DENVER (AP) — With no basketball to coach, George Karl is tending to his other passion in life: fighting cancer, a disease he’s beaten twice.
The Denver Nuggets coach lent his voice Tuesday to the American Cancer Society and Quest Diagnostics, which are teaming up on a nationwide cancer prevention study. It aims to follow 300,000 people for 20 to 30 years to see how genetics, lifestyle and the environment affect cancer risk.
“There are a lot of people who want to get into this fight who don’t have cancer, and this is one way,” Karl said.
Karl is 21 months removed from a brutal battle with neck cancer, which came a few years after he beat prostate cancer. His son, Coby, is a survivor of lymph node cancer.
Karl said he’s spending his spare time during the NBA labor impasse speaking at cancer charities and encouraging people to join the fight against the disease.
Karl missed the end of the 2009-10 season because of his illness, then returned last year and guided the Nuggets through the Carmelo Anthony minefield while also recording his 1,000th win, joining Larry Brown, Don Nelson, Lenny Wilkens, Pat Riley, Jerry Sloan and Phil Jackson as members of the NBA’s most exclusive coaching club.
He’s looking much stronger and leaner than he was last season, and his voice is much stronger, which makes it easier for him to talk about preventing cancer.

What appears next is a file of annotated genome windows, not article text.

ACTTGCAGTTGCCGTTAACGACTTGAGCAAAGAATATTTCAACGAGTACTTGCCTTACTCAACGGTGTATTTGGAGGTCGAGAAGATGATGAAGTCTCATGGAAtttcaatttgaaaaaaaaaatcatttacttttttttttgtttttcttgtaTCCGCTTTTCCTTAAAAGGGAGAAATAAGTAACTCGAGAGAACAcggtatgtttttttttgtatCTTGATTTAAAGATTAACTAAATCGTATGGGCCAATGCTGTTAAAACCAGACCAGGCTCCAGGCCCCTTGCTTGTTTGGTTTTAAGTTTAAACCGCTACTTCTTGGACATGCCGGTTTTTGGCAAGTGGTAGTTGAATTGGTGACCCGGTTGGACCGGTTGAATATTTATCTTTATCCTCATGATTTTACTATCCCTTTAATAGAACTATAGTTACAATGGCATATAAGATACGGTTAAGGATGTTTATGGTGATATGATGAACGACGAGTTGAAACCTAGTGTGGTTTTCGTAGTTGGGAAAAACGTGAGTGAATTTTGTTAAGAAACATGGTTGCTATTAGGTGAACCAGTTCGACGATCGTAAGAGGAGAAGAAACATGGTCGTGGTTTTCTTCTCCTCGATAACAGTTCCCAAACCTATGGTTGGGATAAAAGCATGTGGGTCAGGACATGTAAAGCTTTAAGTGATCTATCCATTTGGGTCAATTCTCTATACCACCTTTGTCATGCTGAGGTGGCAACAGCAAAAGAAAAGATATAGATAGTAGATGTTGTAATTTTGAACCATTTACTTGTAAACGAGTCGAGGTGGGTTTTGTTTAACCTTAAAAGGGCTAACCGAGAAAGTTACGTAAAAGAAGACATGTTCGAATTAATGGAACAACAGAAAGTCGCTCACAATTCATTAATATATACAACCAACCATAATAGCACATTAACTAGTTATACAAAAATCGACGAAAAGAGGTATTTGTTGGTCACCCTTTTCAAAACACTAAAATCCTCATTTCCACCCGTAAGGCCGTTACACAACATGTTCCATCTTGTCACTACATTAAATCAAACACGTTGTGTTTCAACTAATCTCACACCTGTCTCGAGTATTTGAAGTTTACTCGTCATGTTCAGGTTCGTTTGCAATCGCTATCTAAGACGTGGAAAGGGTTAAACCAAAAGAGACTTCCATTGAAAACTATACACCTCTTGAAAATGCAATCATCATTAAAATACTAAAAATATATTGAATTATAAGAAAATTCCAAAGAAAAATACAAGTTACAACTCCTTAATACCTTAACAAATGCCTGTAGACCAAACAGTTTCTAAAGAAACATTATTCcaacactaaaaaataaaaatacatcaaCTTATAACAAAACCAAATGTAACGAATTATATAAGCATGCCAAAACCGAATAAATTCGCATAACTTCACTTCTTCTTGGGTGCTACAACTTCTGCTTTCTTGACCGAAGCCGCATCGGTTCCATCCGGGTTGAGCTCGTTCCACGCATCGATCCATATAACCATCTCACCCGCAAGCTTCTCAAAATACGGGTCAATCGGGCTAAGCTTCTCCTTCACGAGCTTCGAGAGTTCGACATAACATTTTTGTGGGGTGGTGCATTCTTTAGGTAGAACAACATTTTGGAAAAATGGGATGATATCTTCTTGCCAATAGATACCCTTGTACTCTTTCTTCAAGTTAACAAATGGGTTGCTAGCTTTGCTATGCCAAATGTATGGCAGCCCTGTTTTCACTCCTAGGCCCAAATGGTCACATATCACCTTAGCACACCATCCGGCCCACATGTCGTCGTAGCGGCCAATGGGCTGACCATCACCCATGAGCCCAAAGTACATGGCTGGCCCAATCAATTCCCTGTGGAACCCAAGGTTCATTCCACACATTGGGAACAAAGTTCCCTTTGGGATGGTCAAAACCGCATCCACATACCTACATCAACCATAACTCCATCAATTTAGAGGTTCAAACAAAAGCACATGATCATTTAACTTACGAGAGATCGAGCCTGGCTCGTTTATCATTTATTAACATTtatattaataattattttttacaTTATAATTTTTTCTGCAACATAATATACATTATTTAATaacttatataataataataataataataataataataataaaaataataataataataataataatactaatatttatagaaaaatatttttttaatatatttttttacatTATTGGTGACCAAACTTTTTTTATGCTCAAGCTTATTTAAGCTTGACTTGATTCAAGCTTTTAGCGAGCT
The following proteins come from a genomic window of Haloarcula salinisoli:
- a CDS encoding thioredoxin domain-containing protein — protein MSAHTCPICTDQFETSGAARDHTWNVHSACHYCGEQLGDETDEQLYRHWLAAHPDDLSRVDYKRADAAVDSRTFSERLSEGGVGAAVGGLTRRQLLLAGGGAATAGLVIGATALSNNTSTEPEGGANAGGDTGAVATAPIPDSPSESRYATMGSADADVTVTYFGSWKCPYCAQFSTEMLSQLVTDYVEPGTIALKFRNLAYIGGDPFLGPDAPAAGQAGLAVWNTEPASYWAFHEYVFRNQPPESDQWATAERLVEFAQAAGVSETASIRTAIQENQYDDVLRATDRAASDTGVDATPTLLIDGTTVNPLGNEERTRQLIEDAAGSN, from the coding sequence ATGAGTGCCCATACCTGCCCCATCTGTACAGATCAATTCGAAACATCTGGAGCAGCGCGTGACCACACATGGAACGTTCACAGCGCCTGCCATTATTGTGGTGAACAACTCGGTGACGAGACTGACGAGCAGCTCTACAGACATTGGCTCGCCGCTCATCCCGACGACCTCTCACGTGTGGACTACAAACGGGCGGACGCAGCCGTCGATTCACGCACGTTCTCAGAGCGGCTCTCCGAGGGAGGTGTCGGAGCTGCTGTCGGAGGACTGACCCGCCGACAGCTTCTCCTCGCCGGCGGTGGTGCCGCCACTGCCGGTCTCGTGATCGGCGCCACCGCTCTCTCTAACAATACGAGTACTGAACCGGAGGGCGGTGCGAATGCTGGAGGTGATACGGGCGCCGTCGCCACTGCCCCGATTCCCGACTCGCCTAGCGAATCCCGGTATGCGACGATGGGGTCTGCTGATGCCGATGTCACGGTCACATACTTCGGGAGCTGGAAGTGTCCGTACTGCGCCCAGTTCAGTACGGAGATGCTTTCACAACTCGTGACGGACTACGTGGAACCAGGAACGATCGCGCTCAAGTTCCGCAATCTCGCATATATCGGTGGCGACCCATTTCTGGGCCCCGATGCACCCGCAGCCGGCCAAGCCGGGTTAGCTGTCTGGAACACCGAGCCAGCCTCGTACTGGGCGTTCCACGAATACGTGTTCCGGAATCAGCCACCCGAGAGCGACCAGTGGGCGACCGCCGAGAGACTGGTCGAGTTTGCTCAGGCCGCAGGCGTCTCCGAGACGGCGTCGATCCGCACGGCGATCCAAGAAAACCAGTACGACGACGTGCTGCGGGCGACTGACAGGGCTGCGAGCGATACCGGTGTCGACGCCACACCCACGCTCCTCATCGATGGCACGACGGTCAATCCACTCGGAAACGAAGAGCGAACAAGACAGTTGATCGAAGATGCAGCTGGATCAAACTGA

“I’m very passionate about it. I enjoy talking about cancer,” Karl said. “I enjoy talking basketball more, I’d like to be able to talk basketball but I can’t right now. But you know, my family, everybody has been touched somewhere along the way.”
The NBA locked out its players and canceled the first month of the season. The sides are meeting again this week with the remainder of the season hanging in the balance. Several Nuggets decided to play overseas during this season.
Karl finds himself stumped without a team to teach.
“I don’t know if the word’s difficult. To me it’s just strange. I don’t know what to do,” he said. “I go to work almost every day when I’m in Denver and then about 11 o’clock, I’m going, ‘What the hell am I doing here?’ We’re not allowed to do anything. We’re ready. We’re ready for the season. We’ve just got to wait and see where it goes.”
Without hoops, Karl is continuing his fight against cancer even though he’s been cured.
“I’m in a stage of survivorship, so basically my treatment is to try to be healthy,” he said. “So much of what I’m trying to do is nutrition-oriented, environment-oriented. I’m a big believer that genetics is the field where I think discoveries are going to be made in the very near future, stem cells. I think we are on the verge of successfully making major hits on the battle against cancer.”
Follow AP Sports Writer Arnie Melendrez Stapleton on Twitter: http://twitter.com/arniestapleton